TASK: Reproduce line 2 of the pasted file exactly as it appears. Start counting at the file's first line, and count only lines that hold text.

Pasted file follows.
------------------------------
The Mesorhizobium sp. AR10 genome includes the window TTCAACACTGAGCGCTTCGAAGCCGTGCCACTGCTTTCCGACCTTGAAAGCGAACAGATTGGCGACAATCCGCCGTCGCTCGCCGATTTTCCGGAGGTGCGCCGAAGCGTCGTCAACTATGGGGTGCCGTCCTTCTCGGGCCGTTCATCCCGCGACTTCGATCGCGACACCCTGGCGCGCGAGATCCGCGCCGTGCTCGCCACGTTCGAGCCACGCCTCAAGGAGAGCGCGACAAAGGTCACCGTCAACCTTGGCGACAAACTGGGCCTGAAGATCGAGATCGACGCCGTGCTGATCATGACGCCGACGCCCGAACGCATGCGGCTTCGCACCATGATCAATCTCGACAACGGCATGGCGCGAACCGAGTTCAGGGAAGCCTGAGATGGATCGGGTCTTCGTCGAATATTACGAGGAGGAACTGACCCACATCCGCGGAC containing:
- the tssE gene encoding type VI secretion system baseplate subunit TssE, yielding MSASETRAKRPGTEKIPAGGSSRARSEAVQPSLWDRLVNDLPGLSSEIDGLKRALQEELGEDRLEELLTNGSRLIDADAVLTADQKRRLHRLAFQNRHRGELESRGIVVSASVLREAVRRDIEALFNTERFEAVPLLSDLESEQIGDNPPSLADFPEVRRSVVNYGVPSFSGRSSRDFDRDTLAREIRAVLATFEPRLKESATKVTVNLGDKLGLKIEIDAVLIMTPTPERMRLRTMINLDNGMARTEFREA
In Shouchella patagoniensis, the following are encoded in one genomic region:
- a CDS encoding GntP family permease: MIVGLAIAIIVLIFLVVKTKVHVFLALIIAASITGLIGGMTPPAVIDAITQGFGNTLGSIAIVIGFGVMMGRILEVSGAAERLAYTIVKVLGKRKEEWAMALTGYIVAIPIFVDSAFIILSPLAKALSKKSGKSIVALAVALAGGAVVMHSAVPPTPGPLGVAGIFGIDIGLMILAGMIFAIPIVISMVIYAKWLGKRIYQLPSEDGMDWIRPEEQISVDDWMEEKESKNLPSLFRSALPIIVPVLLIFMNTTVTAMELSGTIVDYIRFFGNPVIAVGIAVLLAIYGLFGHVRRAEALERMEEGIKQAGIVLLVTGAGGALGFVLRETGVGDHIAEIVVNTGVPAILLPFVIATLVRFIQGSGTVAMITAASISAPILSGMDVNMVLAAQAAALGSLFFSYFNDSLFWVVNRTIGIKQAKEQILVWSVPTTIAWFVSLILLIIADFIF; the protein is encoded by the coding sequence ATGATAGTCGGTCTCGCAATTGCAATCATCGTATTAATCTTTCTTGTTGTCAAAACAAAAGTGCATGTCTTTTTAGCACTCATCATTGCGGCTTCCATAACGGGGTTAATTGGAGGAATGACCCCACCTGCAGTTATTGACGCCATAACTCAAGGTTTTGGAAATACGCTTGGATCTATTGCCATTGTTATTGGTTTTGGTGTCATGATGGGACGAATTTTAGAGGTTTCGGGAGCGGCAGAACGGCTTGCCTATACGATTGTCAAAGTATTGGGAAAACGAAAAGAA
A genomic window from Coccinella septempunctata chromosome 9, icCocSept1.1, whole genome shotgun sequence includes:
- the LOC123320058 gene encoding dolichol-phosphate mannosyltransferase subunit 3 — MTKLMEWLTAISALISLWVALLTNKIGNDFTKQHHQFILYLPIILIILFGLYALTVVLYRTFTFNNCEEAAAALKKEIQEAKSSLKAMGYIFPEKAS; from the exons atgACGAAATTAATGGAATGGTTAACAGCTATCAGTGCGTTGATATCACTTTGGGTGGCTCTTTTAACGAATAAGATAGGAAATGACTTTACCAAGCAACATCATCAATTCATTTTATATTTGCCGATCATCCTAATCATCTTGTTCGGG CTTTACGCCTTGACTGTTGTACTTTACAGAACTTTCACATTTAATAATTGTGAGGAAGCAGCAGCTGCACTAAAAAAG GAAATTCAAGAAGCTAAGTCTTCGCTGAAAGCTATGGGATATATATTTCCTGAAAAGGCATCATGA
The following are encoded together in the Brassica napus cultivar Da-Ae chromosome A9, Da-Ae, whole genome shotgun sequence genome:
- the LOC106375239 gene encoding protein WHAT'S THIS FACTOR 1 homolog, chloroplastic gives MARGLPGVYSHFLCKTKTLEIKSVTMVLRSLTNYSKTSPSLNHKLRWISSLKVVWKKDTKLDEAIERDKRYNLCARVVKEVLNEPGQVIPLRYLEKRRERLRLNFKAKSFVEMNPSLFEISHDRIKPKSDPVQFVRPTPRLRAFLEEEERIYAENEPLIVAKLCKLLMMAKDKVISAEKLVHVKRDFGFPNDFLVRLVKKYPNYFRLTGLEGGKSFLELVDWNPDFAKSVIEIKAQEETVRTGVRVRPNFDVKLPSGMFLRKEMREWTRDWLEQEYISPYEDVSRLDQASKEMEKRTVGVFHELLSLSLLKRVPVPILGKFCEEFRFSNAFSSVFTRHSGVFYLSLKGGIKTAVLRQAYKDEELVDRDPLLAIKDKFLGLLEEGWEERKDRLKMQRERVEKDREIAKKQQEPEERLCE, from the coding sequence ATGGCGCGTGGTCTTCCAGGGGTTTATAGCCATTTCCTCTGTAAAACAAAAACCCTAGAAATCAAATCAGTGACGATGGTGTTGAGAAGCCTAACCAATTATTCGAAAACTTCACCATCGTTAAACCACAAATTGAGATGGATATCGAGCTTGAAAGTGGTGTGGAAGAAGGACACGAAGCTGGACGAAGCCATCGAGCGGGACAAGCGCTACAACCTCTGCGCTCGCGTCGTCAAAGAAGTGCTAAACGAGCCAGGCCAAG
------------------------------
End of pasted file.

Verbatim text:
- the tssE gene encoding type VI secretion system baseplate subunit TssE, yielding MSASETRAKRPGTEKIPAGGSSRARSEAVQPSLWDRLVNDLPGLSSEIDGLKRALQEELGEDRLEELLTNGSRLIDADAVLTADQKRRLHRLAFQNRHRGELESRGIVVSASVLREAVRRDIEALFNTERFEAVPLLSDLESEQIGDNPPSLADFPEVRRSVVNYGVPSFSGRSSRDFDRDTLAREIRAVLATFEPRLKESATKVTVNLGDKLGLKIEIDAVLIMTPTPERMRLRTMINLDNGMARTEFREA